Olde Heuvelt wrote his debut novel at the age of sixteen. He studied English language and American literature in his hometown of Nijmegen and at the University of Ottawa in Canada. Since, he has become a bestselling author in The Netherlands and Belgium. He calls Roald Dahl and Stephen King the literary heroes of his childhood, creating a love for grim and dark fiction.

HEX is Olde Heuvelt’s world wide debut. Warner Bros is currently developing a TV series based on the book.

#BookReview: HEX by Thomas Olde Heuvelt (@Thomas_Novelist) trs Nancy Forest-Flier @hodderscape

Hex-by-Thomas-Olde-Heuvelt-CoverThe greats of fiction Stephen King and George R. R. Martin lead the fanfare for HEX, so be assured that Thomas Olde Heuvelt’s debut English novel is both terrifying and unputdownable in equal measure.

“Whoever is born here, is doomed to stay until death. Whoever comes to stay, never leaves.

Welcome to Black Spring, the seemingly picturesque Hudson Valley town haunted by the Black Rock Witch, a seventeenth-century woman whose eyes and mouth are sewn shut. Blind and silenced, she walks the streets and enters homes at will. She stands next to children’s beds for nights on end. So accustomed to her have the townsfolk become that they often forget she’s there. Or what a threat she poses. Because if the stitches are ever cut open, the story goes, the whole town will die.

The curse must not be allowed to spread. The elders of Black Spring have used high-tech surveillance to quarantine the town. Frustrated with being kept in lockdown, the town’s teenagers decide to break the strict regulations and go viral with the haunting. But, in so doing, they send the town spiraling into a dark nightmare.”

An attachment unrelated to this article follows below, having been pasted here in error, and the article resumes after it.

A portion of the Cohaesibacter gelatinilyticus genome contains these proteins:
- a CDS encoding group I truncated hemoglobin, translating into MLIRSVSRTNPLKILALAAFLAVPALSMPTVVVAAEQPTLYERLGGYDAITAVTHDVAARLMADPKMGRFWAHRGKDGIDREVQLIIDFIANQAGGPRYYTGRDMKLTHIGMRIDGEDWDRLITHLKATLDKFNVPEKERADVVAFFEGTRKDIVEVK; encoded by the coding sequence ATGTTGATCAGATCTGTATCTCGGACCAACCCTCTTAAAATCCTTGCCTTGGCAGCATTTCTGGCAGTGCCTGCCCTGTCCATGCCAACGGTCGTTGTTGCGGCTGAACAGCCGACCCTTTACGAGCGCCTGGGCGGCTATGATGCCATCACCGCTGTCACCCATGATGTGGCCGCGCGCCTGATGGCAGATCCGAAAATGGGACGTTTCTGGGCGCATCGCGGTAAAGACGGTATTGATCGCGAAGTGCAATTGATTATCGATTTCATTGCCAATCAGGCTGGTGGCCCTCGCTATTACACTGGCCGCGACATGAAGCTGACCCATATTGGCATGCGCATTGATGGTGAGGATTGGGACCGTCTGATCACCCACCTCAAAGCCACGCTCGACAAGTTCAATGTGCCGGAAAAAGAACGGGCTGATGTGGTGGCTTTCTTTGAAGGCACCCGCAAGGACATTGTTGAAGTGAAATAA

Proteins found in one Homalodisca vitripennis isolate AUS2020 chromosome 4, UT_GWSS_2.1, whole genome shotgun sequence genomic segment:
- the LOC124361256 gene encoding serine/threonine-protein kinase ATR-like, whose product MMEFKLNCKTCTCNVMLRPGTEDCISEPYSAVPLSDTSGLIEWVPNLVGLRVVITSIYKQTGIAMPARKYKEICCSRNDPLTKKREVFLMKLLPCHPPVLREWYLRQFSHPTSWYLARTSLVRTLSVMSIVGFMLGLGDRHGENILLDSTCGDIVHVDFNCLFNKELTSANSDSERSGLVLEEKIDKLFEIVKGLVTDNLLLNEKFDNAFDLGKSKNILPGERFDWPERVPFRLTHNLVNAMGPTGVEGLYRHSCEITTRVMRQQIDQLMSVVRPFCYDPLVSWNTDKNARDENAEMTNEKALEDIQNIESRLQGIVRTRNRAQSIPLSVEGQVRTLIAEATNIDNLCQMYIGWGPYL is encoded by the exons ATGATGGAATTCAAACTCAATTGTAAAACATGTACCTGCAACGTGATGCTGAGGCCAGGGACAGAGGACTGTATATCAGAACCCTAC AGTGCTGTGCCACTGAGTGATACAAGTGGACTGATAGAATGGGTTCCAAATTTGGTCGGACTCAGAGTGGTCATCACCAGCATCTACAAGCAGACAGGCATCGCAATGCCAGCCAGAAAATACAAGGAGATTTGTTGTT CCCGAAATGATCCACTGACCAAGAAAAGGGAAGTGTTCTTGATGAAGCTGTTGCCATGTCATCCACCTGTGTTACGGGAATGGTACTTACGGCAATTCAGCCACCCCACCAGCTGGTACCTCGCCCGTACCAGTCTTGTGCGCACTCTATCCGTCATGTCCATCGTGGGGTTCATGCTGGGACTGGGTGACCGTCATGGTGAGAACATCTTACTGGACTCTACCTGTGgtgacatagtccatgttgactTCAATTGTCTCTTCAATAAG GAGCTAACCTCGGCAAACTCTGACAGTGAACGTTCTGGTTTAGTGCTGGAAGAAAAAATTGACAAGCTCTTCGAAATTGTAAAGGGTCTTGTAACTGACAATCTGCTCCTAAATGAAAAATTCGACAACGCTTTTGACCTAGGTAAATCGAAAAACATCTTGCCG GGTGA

OK, I’ll admit it, I was starting to feel in need of a bookish change.  As regular visitors to the blog will know, I am an avid crime fiction reader with quite a few psychological thrillers thrown in there for good measure.  The books I have read recently have all been brilliant, but I needed something …different.  It doesn’t happen often but when it does, I tend turn my attention to horror novels.  I had completely forgotten I had this on the TBR!  When it was first published in April 2016 I was so excited about it but wasn’t lucky enough to get a copy then.  Thankfully the lovely Hodderscape people didn’t leave me waiting too long but by that point, I was deeply immersed in my Summer blog tour reading.  Only now am I starting to choose what to read again and this one lept out at my from my Kindle screen.

Just to prove how excited I was about this book when it first came out, I downloaded the first 10 chapters from NetGalley and reviewed them on the blog back in February.  If you click here you can read that review.  See?  I was really keen!  (In my defence, it was only my second month as a book blogger, I was still refining my art!).  As so much time had passed between those first 10 chapters and now I decided to start reading at the very beginning.  I was amazed at how easily I remembered the characters and what was going to happen next, testament to a good book.